Racist Language in Place-Names 

Racist language and slurs were not uncommon in our local newspapers throughout the 20th century. In fact, LPLA has 1920s photographs of La Crosse Tribune employees in Blackface and Redface, which only confirms the racist attitudes of the individuals responsible for informing our public. Searching these slurs in historic newspaper databases gives you thousands of results. Nathan Smith’s farm off Highway 16 was subject to this treatment for decades after his death, and is still sometimes referenced with a slur. Nathan Smith was a prominent figure in our community’s history. To learn more about Smith, visit the Enduring Family Project resources. 


La Crosse’s Hospitality Industry 

The Negro Travelers’ Green Book was a periodical created by Victor Hugo Green, who used this publication to help keep Black American travelers safe while visiting new areas of the country. The Green Books were a guide to what hotels, motels, and resorts were safe for Black Americans to stay at. La Crosse was first represented in the 1957 Green Book, over twenty years after they were first published. One of the hotels listed was actually just outside of town, on Hwy. 16. The other, the Linker Hotel, was located downtown.


The Stoddard Hotel—La Crosse’s most famous and popular hotel throughout the 20th century—was never listed within the Green Books, and in fact was likely reported as an anti-Black establishment. While there is no documentation, it has been passed down through memory that singer Marian Anderson was not allowed to stay at the Stoddard. In 1947, the Stoddard faced a lawsuit after Black American delegates from the United Automobile, Aircraft, and Agricultural Implement Workers of America Union reported racial discrimination while staying at there. 

Cemetery Segregation 

This image was shared on Facebook in 2018, showing a 1951 Woodlawn Cemetery deed from a family plot that includes an all-white clause. This is an example of records that don’t typically make it into the archives, because they are usually filed away in people’s homes, or destroyed through the years. We don’t know for certain how long Woodlawn Cemetery included this clause in its deeds, or whether or not other cemeteries in the city did it too.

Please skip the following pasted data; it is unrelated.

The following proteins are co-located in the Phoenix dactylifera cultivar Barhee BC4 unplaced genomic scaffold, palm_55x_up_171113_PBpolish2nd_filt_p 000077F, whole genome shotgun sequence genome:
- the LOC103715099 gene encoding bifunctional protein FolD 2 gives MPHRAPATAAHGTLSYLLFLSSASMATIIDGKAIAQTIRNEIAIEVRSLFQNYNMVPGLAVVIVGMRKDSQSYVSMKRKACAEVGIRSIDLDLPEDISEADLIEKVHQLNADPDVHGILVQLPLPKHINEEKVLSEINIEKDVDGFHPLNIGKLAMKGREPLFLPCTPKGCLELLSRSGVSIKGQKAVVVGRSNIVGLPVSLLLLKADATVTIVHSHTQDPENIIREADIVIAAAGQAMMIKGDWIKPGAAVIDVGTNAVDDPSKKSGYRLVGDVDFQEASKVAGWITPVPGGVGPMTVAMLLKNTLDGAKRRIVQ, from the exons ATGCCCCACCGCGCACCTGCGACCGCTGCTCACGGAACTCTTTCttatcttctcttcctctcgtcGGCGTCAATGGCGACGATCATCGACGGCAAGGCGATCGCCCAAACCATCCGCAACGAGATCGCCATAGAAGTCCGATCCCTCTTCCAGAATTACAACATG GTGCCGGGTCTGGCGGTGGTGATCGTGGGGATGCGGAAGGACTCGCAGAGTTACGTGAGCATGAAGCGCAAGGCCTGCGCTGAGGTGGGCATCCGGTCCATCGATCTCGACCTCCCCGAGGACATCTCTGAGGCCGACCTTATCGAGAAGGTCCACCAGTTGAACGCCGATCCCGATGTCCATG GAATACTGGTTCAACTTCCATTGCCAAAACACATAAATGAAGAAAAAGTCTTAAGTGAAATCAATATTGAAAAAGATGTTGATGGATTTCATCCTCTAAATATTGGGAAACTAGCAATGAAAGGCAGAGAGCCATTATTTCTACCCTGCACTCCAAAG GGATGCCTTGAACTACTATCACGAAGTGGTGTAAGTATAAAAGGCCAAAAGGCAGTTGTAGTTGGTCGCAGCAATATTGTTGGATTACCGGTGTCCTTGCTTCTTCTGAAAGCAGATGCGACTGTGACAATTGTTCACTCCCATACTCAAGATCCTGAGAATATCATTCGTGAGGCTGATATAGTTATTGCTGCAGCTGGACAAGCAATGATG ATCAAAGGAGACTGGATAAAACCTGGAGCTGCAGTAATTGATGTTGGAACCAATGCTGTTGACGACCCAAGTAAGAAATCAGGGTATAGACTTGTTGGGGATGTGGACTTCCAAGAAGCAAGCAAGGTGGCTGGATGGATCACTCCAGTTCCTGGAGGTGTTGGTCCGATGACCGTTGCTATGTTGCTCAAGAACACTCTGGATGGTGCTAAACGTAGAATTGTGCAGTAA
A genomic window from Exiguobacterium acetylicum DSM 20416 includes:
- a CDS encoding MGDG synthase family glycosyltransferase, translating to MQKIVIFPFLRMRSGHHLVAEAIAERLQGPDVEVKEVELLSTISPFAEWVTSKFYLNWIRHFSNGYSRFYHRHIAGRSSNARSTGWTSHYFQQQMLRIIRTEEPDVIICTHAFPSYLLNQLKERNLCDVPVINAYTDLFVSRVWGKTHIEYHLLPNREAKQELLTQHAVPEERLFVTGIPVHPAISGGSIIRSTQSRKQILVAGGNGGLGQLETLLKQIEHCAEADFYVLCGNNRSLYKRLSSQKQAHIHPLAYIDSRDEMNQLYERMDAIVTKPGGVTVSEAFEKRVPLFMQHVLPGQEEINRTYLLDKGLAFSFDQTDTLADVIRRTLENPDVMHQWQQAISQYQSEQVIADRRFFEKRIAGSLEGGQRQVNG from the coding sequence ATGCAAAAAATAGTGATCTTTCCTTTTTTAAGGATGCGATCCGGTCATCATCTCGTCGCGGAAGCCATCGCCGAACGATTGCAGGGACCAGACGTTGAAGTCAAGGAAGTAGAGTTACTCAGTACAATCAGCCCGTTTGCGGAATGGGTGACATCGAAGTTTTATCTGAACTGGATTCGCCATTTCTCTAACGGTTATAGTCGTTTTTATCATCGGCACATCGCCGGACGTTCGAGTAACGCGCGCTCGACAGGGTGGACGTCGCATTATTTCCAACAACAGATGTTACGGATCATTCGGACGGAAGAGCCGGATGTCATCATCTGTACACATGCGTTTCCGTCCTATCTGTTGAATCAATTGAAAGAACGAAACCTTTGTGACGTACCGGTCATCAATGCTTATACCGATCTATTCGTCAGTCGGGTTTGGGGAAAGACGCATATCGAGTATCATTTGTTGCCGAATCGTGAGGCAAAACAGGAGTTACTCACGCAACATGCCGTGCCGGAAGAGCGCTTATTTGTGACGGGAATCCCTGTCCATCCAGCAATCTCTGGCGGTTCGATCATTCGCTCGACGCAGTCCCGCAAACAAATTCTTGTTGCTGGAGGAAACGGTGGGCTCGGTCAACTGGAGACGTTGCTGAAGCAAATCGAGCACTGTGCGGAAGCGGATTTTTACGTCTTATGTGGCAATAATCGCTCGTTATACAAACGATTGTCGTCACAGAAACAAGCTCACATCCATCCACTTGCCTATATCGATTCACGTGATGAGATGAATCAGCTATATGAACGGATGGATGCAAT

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Police & City Actions 

While it seems that no official ordinance or policy was ever written and passed by the City of La Crosse to maintain La Crosse as a sundown town, there are primary sources that depict the La Crosse Police targeting Black Americans, especially in the 1920s-1940s. 

The instance of the segregation signs that Robbie Moss reported in her oral history seems to be connected to a 1942 case in which an unidentified Black uniformed man—who was presumed to be a soldier from Fort McCoy—was accused of harassing a group of young white girls. In response, the city barred all Black American soldiers stationed at Fort McCoy from entering the city.  

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What can we do with this information? 

While the city of La Crosse and its residents are no longer actively strategizing to maintain an “all-white” community, our sundown town history directly frames our current everyday life. This history lives within the collective memory of our public and lingers within our laws, policies, and culture. 

At the end of the November program, our panel of experts gave advice on how our nation’s communities can move forward with the knowledge of our racist history. Acknowledging this past is only step one. Continuous, life-long learning and teaching is another step. One panelist suggested that local K-12 and cultural heritage educators need to take this information and build it into school curriculum. 

How has La Crosse’s sundown town history impacted your own lives, families, neighborhoods, careers, etc.? Do you perpetuate it in any way? What is the history of the institution, organization, or business that you work for? What indigenous land do you occupy?  

Statement on the La Crosse Public Library 

It should be noted that the La Crosse Public Library (LPL), itself a city-owned space embedded in La Crosse’s sundown town history, has undoubtedly contributed to de facto discrimination. We know this because it is impossible for public spaces that are maintained by local white residents to escape the impacts of its surrounding sundown town environment.  

Today, LPL staff are working to address how this history impacts hiring practices, policies, programming, collection development, etc. to better serve our diverse community. We encourage other community organizations to join us in this work. If your local organization would like assistance researching its role in this history, please contact the Archives & Local History Department at or (608) 789-7136.